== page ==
Anglicans urged to host youth

By on June 1, 2002

Anglican and Roman Catholic leaders in Toronto met in April and May to discuss ways Anglicans can participate in World Youth Day, a major Catholic event that will take place July 18-28 and culminate in a mass led by Pope John Paul II.

Archbishop Terence Finlay, in a letter dated May 6 and sent to all Toronto Anglican parishes, urged parishioners to participate as volunteers or hosts. “World Youth Day 2002 will provide an opportunity for the Anglican diocese of Toronto to demonstrate ecumenical cooperation and Christian hospitality to these young pilgrims,” his letter read.

“They are asking us to look for billets,” said Mary Conliffe, assistant to Archdeacon Colin Johnson, who is executive assistant to Archbishop Finlay. In mid-April, the diocese was looking to form an “Anglican hospitality committee” of about a half-dozen people with experience in youth events to coordinate Anglican participation, but Ms. Conliffe noted that time was pressing. “We’re a bit concerned about the time crunch, since they will be arriving in July,” she said.

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Archbishop Finlay’s letter notes that Anglicans who want to help should contact neighbouring Catholic parishes, visit the Web site at www.wyd2002.org or phone (the general information phone number is 416-913-2080).

One Anglican parish in Toronto, St. Matthew (Islington) already works with a local Catholic parish, Our Lady of Peace, on a winter program that feeds and shelters the homeless, so it was natural for the two to cooperate on World Youth Day, said Rev. Stephen Drakeford of St. Matthew.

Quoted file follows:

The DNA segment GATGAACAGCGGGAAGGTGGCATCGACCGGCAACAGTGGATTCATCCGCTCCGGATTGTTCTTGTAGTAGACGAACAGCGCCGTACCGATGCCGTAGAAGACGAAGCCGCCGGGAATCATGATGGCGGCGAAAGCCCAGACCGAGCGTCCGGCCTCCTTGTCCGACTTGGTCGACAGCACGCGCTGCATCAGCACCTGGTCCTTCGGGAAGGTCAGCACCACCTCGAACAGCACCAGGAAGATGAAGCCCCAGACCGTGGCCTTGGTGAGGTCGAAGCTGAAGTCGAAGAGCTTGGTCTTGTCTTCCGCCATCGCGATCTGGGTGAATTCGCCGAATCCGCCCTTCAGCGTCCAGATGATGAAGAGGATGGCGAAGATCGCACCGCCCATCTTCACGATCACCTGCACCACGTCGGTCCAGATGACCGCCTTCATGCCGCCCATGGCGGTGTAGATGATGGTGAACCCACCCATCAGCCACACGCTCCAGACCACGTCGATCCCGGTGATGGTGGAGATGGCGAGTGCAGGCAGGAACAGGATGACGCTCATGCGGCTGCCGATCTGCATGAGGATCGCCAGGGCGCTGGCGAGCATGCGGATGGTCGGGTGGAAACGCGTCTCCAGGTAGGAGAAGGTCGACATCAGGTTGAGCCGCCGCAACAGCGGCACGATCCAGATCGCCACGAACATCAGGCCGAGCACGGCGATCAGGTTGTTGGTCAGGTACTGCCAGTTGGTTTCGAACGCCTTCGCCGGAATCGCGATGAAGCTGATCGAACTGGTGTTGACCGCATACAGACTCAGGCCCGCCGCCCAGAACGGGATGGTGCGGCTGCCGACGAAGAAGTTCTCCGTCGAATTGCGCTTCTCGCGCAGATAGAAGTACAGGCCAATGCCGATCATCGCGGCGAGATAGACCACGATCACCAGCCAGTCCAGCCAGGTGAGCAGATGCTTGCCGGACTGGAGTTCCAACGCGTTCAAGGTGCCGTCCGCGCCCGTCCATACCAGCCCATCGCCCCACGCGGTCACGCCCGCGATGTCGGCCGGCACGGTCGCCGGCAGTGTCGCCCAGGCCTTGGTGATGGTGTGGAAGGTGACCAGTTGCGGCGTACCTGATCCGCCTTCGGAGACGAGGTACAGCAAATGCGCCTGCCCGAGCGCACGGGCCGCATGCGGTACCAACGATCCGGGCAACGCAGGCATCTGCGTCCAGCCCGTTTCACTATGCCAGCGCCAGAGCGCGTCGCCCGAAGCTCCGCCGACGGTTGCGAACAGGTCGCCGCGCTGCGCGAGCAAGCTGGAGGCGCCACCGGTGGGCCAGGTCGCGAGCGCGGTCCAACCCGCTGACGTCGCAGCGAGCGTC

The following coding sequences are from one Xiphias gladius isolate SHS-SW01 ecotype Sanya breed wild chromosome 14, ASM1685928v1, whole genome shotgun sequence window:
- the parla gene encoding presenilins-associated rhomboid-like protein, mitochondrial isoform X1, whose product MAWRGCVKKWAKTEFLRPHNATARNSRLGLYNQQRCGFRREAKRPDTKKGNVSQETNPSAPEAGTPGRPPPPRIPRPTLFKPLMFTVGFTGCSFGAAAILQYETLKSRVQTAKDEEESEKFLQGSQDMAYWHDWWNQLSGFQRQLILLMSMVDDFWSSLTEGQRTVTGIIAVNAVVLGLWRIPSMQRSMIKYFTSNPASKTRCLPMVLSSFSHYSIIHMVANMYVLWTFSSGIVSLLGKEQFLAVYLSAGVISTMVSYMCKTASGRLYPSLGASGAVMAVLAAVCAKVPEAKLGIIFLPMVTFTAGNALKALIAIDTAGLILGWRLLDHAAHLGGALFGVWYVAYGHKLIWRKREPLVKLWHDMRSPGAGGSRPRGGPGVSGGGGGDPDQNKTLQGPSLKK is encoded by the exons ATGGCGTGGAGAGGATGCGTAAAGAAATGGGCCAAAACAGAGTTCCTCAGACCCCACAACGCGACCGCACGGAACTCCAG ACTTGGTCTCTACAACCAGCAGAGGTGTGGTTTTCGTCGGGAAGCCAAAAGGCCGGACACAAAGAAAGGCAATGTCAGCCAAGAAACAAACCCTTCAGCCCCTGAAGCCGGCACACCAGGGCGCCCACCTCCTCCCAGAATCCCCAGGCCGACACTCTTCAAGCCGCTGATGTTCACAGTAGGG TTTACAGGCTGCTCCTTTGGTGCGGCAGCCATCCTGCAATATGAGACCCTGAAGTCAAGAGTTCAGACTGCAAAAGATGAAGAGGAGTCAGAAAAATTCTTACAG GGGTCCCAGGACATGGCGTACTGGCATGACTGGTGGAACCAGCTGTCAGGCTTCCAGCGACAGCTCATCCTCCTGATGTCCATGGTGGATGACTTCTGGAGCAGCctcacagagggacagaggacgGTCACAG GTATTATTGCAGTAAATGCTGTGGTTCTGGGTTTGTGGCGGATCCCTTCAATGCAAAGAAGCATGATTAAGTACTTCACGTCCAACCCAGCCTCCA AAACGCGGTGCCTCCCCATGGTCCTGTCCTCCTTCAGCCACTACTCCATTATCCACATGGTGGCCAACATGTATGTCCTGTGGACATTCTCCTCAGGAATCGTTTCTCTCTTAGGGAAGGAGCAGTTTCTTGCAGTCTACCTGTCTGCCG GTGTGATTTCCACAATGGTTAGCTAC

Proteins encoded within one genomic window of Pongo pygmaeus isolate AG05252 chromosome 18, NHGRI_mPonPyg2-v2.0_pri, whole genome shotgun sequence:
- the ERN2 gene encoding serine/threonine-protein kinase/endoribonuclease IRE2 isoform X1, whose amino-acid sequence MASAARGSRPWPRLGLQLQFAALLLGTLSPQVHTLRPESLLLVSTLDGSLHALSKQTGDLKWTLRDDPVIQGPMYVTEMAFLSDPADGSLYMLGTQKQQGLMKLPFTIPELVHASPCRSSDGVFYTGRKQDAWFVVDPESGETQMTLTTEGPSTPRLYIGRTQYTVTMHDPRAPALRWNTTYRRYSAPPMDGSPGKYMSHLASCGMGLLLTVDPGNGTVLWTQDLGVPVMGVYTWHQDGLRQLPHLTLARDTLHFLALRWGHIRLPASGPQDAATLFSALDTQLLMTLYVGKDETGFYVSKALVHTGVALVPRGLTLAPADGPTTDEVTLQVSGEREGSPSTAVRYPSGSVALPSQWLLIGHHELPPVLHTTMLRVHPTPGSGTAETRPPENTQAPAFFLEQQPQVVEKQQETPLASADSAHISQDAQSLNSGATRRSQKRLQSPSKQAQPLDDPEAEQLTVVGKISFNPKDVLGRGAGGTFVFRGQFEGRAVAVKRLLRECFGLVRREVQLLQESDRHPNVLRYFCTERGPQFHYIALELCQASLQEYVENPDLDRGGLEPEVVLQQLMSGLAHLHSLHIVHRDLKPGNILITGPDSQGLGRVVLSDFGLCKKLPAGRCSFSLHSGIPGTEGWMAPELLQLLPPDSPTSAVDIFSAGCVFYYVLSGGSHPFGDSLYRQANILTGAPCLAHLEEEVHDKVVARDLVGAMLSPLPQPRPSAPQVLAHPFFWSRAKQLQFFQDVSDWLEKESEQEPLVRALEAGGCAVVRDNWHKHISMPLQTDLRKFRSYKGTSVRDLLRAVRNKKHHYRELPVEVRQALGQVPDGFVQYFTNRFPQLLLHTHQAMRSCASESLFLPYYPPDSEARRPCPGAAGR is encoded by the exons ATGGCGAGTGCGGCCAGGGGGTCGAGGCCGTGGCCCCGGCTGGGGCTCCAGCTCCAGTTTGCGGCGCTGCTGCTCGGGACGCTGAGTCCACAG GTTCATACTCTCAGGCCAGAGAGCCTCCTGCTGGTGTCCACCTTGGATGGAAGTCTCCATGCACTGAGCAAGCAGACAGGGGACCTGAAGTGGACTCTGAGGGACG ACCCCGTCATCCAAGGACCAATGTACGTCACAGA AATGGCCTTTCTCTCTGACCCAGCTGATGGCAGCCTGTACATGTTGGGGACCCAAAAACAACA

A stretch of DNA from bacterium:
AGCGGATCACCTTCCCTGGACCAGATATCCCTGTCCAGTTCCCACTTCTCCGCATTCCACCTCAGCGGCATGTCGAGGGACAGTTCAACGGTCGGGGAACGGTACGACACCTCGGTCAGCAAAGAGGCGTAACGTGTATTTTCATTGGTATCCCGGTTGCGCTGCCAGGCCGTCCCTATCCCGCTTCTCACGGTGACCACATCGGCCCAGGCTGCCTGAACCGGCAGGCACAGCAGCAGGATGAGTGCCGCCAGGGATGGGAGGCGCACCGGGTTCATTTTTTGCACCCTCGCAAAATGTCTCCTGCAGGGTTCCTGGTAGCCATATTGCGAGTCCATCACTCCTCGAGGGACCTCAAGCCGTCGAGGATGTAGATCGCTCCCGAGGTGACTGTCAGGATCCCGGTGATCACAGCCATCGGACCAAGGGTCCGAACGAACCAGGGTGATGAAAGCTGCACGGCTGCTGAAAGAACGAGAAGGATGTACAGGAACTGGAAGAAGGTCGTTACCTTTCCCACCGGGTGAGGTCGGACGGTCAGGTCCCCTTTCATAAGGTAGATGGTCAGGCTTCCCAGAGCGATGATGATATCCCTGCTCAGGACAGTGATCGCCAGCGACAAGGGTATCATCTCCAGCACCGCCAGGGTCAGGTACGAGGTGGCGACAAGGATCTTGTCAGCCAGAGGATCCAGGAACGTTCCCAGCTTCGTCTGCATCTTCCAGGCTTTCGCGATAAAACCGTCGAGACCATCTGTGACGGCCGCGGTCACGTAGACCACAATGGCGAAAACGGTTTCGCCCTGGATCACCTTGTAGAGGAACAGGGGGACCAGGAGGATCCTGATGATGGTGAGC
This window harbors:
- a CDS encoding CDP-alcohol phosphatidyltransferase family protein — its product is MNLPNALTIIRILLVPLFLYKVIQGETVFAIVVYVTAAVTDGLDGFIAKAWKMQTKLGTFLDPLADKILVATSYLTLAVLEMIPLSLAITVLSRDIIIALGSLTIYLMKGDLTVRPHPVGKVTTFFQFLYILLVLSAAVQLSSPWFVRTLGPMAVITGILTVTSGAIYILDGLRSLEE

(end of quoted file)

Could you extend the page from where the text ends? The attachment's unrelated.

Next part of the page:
“They approached us and asked if we could support some teenagers and we will be accommodating about 24 teenagers in our gymnasium,” said Mr. Drakeford.

World Youth Day organizers scaled back the estimate of the number of young people expected to visit Toronto in July. Earlier this year, Fr. Tom Rosica, executive director of World Youth Day, and his staff predicted that 750,000 young people from around the world would come to Toronto.

However, in early May, organisers said 350,000 is more realistic, due to the effects on travel of the Sept. 11 terrorist attacks and to instability in parts of the world such as Afghanistan and the Middle East.

In addition, registration payments have been slower than organizers had hoped and the Canadian Conference of Catholic Bishops stepped forward to offer a short-term loan of an undisclosed amount to help World Youth Day finance its operation.

World Youth Day – actually two weeks of events – is open to Catholic participants from age 16 to 35, although persons of any age and faith may volunteer and attend events. However, the church bars non-Catholic Christians from taking communion at a Catholic mass.

Pilgrims will perform social service activities, pray, reflect, march in downtown Toronto and attend a vigil and mass with the pope at Downsview Park in suburban Toronto, formerly a Canadian Forces Base. The pope last visited Canada in 1987, when he traveled to Fort Simpson, Northwest Territories, for a mass and met with Catholics in the Arctic, including a number of natives.

Author

  • Solange DeSantis

    Solange De Santis was a reporter for the Anglican Journal from 2000 to 2008.

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